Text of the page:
In August 1943, Major General Willard Stewart Paul took command of the division, which he would lead through the rest of the war.[18] Before deploying overseas to the European Theater of Operations (ETO), the 26th Infantry Division trained at Camp Campbell, Kentucky, and prepared to depart for the Western Front in late August 1944.

A memorial of the 26th Infantry Division in Moyenvic, France.


The division was assigned to III Corps of the U.S. Ninth Army, under Lieutenant General William Hood Simpson, part of the 12th Army Group, commanded by Lieutenant General Omar Bradley.[19] It was shipped from the United States directly to France, and was not sent through Britain.[20] The 26th ID landed in France at Cherbourg and Utah Beach on 7 September 1944, but did not enter combat as a division until a month later. Elements were on patrol duty along the coast from Carteret to Siouville from 13 to 30 September.[21] The 328th Infantry saw action with the 80th Infantry Division from 5 to 15 October.[22] The division was then reassigned to XII Corps of Lieutenant General George S. Patton's U.S. Third Army.[19] On 7 October, the 26th relieved the 4th Armored Division in the Salonnes-Moncourt-Canal du Rhine au Marne sector, and maintained defensive positions. The division launched a limited objective attack on 22 October, in the Moncourt woods. On 8 November, the 26th then went on the offensive, along with first all Black tank Battalion, the 761st, who spearheaded the assault, the 26th Division took Dieuze on 20 November, advanced across the Saar River to Saar Union, and captured it on 2 December, after house-to-house fighting. Reaching Maginot fortifications on 5 December, it regrouped, entering Saareguemines on 8 December.[21] Around this time it was reassigned to III Corps.[19]

Rest at Metz was interrupted by the German offensive in the Ardennes, the Battle of the Bulge. The division moved north to Luxembourg from 19 to 21 December, to take part in the battle of the Ardennes break-through. It attacked at Rambrouch and Grosbous on 22 December, beat off strong German counterattacks, captured Arsdorf on Christmas Day after heavy fighting, attacked toward the Wiltz River, but was forced to withdraw in the face of determined German resistance. After regrouping on 5–8 January 1945, it attacked again, crossing the Wiltz River on 20 January.[21]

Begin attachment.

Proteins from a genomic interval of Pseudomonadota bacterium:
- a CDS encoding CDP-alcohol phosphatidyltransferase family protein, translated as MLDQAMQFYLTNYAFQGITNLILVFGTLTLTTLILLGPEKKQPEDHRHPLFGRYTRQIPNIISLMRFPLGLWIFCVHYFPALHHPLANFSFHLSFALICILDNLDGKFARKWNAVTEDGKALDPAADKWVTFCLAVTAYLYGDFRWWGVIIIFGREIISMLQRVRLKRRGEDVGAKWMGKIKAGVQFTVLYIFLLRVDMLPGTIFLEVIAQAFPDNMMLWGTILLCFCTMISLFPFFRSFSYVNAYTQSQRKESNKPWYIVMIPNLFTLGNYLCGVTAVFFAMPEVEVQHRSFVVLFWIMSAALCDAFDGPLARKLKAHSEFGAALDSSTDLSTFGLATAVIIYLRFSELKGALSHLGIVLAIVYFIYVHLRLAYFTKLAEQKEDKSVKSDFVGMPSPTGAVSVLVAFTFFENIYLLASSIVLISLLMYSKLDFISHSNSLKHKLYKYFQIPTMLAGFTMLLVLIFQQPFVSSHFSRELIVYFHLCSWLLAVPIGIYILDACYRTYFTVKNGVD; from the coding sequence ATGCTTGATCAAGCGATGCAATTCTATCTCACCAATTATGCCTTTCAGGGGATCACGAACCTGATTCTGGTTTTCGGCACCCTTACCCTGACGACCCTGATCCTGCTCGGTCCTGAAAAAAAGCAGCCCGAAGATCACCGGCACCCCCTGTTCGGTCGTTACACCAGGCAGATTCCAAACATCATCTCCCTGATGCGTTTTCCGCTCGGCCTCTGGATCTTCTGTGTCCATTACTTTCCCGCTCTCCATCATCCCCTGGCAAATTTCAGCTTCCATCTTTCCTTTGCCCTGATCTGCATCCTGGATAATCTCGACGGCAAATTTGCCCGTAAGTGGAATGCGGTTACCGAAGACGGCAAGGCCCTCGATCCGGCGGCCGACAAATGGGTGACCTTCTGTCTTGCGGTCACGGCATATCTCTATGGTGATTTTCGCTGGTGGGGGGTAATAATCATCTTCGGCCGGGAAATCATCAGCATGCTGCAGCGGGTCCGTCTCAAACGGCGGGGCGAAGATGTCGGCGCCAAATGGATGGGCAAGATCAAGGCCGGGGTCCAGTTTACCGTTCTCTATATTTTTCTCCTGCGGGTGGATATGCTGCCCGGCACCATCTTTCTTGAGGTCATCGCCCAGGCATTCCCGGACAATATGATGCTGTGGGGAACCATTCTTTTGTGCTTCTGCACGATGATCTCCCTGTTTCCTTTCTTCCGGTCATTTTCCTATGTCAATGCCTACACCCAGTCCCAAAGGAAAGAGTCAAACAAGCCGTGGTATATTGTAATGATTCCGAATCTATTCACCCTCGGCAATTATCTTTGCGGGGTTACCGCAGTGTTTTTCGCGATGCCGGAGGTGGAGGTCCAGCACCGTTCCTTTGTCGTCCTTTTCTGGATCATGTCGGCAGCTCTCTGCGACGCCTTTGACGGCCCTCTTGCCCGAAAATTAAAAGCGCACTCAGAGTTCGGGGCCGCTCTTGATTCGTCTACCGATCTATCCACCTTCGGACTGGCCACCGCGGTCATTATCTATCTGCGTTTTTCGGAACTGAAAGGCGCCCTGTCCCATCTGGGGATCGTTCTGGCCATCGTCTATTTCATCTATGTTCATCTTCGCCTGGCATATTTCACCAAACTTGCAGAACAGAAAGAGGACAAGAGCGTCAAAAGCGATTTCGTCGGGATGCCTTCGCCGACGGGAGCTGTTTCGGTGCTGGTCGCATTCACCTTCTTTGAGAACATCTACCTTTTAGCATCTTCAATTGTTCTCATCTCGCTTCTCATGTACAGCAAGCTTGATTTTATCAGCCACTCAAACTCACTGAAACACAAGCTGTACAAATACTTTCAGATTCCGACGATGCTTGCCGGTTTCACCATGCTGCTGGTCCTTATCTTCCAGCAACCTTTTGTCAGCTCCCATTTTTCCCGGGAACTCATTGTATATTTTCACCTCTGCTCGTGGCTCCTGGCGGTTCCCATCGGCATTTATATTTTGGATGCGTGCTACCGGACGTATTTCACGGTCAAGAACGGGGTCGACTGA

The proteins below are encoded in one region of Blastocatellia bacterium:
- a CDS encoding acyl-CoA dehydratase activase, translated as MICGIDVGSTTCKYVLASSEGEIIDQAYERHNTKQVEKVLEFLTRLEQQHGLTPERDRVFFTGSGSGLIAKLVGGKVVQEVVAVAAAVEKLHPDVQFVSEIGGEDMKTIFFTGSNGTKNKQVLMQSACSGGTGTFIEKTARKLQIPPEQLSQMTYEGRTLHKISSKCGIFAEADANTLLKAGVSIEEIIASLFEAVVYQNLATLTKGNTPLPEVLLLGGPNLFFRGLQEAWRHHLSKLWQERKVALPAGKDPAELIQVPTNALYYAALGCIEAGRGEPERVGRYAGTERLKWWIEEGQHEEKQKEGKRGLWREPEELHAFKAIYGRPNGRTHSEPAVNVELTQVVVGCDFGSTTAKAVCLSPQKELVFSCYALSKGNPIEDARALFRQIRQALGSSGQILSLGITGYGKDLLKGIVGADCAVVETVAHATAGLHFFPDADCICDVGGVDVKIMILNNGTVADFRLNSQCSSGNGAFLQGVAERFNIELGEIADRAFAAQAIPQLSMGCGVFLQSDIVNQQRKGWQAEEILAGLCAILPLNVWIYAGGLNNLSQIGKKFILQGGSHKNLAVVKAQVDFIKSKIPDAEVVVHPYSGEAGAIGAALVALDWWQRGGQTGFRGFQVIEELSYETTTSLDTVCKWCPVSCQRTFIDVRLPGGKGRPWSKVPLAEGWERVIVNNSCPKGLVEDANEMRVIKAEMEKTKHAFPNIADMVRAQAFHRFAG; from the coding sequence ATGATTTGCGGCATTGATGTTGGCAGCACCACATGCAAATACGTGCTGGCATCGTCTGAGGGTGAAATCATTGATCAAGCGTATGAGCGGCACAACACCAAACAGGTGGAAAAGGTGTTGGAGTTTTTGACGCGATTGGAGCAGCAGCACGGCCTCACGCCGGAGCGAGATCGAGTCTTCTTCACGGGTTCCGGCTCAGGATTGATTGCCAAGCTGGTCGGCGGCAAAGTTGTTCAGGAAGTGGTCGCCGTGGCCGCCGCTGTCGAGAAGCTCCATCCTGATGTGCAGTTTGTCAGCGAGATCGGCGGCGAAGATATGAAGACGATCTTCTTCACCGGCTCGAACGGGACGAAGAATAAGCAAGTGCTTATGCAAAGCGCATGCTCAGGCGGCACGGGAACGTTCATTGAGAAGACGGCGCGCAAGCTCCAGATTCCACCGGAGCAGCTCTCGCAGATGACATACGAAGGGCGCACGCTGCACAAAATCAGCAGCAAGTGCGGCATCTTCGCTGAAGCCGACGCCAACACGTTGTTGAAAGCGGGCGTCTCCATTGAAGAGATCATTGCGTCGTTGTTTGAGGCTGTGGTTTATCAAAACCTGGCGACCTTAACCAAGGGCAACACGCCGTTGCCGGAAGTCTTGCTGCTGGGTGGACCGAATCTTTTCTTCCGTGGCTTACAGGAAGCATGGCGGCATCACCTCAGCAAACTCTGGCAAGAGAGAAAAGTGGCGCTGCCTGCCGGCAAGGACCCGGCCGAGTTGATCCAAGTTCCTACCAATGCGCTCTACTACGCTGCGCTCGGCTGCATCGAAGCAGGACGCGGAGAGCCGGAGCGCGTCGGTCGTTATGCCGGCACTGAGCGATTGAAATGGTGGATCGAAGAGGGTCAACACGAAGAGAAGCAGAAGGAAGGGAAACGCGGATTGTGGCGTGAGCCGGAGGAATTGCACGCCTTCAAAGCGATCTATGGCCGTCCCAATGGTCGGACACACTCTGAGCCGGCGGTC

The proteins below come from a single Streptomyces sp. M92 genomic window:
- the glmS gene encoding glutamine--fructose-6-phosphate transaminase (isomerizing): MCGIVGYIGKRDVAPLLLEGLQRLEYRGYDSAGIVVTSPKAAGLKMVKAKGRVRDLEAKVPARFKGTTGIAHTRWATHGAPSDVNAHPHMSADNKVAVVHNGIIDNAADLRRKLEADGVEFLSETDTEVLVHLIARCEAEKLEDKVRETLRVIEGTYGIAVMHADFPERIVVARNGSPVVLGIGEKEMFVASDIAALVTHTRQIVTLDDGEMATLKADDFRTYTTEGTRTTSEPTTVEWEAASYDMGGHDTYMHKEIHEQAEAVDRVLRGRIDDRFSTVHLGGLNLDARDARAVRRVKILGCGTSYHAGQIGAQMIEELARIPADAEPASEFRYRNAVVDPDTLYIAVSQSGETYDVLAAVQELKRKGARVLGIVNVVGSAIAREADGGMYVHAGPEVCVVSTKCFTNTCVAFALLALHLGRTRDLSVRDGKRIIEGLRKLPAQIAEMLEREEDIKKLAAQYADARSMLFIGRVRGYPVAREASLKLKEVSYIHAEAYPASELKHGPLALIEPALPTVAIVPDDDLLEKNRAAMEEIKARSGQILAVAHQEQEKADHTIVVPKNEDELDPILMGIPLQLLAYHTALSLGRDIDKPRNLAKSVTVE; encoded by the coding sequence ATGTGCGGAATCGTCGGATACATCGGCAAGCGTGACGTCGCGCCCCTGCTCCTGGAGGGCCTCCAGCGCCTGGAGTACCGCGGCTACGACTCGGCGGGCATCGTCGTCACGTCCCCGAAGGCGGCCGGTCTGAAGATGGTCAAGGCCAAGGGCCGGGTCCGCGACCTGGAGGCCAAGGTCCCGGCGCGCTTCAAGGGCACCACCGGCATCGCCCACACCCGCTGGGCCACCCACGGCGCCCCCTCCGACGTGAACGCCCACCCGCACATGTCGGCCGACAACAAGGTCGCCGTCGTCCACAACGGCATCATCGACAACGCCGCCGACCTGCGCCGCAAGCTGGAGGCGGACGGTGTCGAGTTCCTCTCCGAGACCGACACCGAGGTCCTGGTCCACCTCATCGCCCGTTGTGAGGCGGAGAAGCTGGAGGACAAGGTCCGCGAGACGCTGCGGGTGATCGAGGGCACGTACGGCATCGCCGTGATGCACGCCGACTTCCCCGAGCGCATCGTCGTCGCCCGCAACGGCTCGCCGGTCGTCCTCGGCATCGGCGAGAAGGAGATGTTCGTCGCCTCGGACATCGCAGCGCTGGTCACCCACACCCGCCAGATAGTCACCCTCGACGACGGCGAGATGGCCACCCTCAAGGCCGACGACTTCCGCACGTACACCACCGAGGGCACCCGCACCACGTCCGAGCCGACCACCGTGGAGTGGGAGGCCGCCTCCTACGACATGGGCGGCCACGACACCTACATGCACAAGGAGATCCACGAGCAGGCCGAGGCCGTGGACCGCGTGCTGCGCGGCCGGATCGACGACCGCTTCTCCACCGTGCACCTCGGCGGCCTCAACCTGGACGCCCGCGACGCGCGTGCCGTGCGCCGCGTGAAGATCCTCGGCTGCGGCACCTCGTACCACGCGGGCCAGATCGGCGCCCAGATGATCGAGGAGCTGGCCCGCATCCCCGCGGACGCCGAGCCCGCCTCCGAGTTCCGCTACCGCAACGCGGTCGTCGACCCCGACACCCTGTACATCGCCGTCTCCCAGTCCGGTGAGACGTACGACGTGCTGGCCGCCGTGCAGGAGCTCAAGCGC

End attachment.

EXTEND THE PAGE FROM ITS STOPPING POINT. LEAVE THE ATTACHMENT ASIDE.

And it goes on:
A machine gun team of the 26th Division, alerted by potential German sniper fire (3 March 1945)

The division continued its advance, taking Grummelscheid on 21 January, and crossed the Clerf River on 24 January. The division was reassigned to XX Corps.[19] The division immediately shifted to the east bank of the Saar, and maintained defensive positions in the Saarlautern area from 29 January until 6 March 1945.

Gusen concentration camp.
G.I.'s of the 102nd Field Artillery Battalion, 26th Infantry Division, check a line forward observation post on the outskirts of Wiltz, Luxembourg, January 6, 1945.

The division's drive to the Rhine River jumped off on 13 March 1945, and carried the division through Merzig from 17 March, to the Rhine by 21 March, and across the Rhine at Oppenheim on 25–26 March.[21]

The division was subsequently reassigned to XII Corps.[19] It took part in the house-to-house reduction of Hanau on 28 March, broke out of the Main River bridgehead, drove through Fulda on 1 April, and helped reduce Meiningen on 5 April. Moving southeast into Austria, the division assisted in the capture of Linz, 5 May. It had changed the direction of its advance, and was moving northeast into Czechoslovakia, across the Vltava River, when the cease-fire order was received.[21] One day later, the division overran the Gusen concentration camp in conjunction with the 11th Armored Division, liberating it from German forces. There, it discovered that the Germans had used forced labor to carve out an elaborate tunnel system with underground aircraft production facilities. SS officers at the camp allegedly planned to demolish the tunnels with the prisoners inside, but the movement of the 26th Infantry and 11th Armored Divisions prevented this.[23]


  • Total battle casualties: 10,701[24]
  • Killed in action: 1,850[24]
  • Wounded in action: 7,886[24]
  • Missing in action: 159[24]
  • Prisoner of war: 806[24]